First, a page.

Schools are struggling to help children with special needs, says teacher

A teacher and governor says schools are in a “really bad situation” as they don’t have the staff or funding to help children with special needs.

Thursday, 7th November 2019, 9:27 am
Updated Thursday, 7th November 2019, 11:25 am
Peter Naldrett

Peter Naldrett says there is a lack of specialist staff, teachers are overworked, there is no funding and parents are stressed.

And there is an “explosion” as children leave primary school because secondary schools don’t have the same SEND provision for them.

Mr Naldrett spoke out as the children’s scrutiny board discussed whether teachers needed more training to help SEND pupils.

“The situation in schools for children with specific needs is far worse than anything this report implies,” said Mr Naldrett.

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“It’s really bad and if you are a parent of a child with special needs, it’s a major source of stress.

“It’s very important about the transition from primary to secondary. Children go through primary school and won’t know what’s hit them at secondary. It’s an explosion because it’s so different.

“There’s been a focus on getting Education and Health Care reports better and done on time but there are loads of parents out there who have battled for the plan and when it comes it’s another battle to actually get the recommendations in schools.

“It may say things in there that’s completely impractical in schools because there is not enough money.”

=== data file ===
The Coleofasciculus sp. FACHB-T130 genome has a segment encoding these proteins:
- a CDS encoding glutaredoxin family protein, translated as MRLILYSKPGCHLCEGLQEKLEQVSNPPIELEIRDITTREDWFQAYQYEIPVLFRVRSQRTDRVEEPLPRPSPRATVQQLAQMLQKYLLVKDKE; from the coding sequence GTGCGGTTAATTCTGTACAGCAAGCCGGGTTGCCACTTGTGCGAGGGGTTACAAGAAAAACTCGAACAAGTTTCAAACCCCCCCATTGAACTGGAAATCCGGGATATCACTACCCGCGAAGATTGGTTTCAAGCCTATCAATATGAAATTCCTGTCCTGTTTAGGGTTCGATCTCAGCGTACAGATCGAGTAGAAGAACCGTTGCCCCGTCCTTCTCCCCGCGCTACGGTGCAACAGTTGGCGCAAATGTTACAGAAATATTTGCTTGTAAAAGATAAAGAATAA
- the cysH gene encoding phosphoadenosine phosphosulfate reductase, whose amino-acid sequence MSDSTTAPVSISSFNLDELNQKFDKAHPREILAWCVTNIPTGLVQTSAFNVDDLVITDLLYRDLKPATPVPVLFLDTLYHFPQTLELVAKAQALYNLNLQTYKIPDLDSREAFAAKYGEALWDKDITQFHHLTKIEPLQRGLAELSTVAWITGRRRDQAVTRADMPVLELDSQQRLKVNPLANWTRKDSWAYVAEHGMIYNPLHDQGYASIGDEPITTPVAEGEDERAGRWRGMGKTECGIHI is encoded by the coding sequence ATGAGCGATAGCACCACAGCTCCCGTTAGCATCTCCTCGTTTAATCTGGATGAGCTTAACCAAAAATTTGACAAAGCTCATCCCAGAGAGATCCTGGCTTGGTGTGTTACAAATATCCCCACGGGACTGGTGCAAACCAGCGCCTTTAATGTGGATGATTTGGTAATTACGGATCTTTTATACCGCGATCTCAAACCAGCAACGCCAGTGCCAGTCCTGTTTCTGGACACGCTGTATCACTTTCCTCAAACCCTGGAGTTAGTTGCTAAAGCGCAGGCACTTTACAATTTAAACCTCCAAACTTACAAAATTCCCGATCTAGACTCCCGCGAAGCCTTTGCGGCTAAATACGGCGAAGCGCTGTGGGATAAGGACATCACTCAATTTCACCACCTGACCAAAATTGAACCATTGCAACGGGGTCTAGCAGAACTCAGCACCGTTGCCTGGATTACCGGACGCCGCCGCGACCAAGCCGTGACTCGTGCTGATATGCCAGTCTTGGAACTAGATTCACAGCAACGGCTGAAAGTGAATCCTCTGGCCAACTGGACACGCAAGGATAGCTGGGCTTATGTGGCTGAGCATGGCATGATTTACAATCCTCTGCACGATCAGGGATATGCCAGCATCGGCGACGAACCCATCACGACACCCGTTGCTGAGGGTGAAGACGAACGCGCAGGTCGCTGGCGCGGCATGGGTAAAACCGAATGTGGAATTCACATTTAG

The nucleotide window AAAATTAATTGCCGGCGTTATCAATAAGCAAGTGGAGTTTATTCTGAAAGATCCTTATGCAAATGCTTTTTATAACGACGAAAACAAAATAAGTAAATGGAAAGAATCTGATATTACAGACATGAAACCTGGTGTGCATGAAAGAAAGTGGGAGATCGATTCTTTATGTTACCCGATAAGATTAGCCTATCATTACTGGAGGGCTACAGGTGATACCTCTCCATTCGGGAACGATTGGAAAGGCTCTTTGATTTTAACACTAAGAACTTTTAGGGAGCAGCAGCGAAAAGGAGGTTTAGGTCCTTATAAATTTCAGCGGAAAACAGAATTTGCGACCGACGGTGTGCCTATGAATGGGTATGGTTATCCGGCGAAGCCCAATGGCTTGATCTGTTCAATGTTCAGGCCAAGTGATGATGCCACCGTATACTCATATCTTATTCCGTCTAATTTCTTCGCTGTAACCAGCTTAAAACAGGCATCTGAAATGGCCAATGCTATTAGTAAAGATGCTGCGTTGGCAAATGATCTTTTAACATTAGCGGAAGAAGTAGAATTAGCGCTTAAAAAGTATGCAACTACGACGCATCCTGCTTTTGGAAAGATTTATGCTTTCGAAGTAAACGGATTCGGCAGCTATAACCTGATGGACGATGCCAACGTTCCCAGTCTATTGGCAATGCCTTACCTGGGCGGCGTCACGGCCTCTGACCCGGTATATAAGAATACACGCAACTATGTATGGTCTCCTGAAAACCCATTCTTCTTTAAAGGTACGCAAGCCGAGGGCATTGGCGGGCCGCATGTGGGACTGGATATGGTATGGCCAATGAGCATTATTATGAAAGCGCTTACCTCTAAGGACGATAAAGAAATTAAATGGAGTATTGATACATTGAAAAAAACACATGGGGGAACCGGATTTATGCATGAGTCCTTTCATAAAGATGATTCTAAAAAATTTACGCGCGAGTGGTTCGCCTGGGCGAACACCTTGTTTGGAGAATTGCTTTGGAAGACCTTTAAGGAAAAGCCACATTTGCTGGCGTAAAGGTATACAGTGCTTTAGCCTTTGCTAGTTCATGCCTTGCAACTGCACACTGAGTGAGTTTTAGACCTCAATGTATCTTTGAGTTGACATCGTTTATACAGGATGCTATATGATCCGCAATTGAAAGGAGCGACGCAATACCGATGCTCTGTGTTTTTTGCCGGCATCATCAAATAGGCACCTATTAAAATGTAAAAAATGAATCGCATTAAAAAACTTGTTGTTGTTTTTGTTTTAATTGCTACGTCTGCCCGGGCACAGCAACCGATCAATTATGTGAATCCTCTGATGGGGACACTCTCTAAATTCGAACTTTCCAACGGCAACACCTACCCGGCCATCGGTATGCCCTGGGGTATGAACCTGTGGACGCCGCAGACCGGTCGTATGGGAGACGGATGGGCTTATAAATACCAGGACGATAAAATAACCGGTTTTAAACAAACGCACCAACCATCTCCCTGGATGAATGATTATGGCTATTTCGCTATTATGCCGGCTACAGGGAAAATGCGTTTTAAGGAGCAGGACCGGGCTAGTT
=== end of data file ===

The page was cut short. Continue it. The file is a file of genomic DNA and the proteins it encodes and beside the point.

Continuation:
Mr Naldrett said budget cuts had made a huge impact on schools as specialist staff were the first to be made redundant.

“I started teaching in 2002 and looking back it was like a different country. In some classes you had two experts who had been trained to cope with children with particular needs, they were specialists and had specialist training and stuck with that child the whole time.

“The situation now is that those people have disappeared. They were the people seen as disposable when redundancies were made.

“You have a very limited number of mentors and teaching assistants in secondary schools and those are given to English, Maths and science.

“As a geography teacher, I look at the special needs register at the beginning of the year, I see pupils who desperately need help in the lesson but you’re not a priority so they don’t get it.

“Children get help in one lesson then there’s no help in another lesson. There’s a discrepancy there.”

Mr Naldrett also spoke out against the idea that teachers should be upskilled to deal with SEND children.

“We have mentioned providing skills to teachers so they are equipped to deal with special needs kids but teachers aren’t robots, they can’t do it. It’s impossible.

“You have 30 children for an hour, then you don’t see them until the next week. The bell rings and another 30 come in.

“You can equip teachers as much as you want but if there’s not that extra support with funding you will have kids who don’t have EHC plans who are massively impacted too because the teachers are doing the job of teaching assistants and mentors as well.

“The situation in schools is poor, it’s really bad. I share a lot of empathy with parents who are trying to get the recommendations of EHCs met but if there are not resources it’s really impossible.”

Following the meeting, Mr Naldrett said teachers were in a very difficult situation. “There is chronic underfunding in Sheffield. There are children who need a teaching assistant all the time and some don’t get one at all, or maybe just get one for the key subjects.

“If you have a child in Y9 who has the reading and writing ability of Y3 but you have no help, then either you have to spend a lot of one to one time with them or let them down. And if you do focus on them there are another 31 pupils in the class.

“Imagine then that there’s not just one child with educational needs, but two or three. And you only have them for 50 minutes once a week in secondary school. It is impossible and teachers are in desperate need of more experts to help in class.”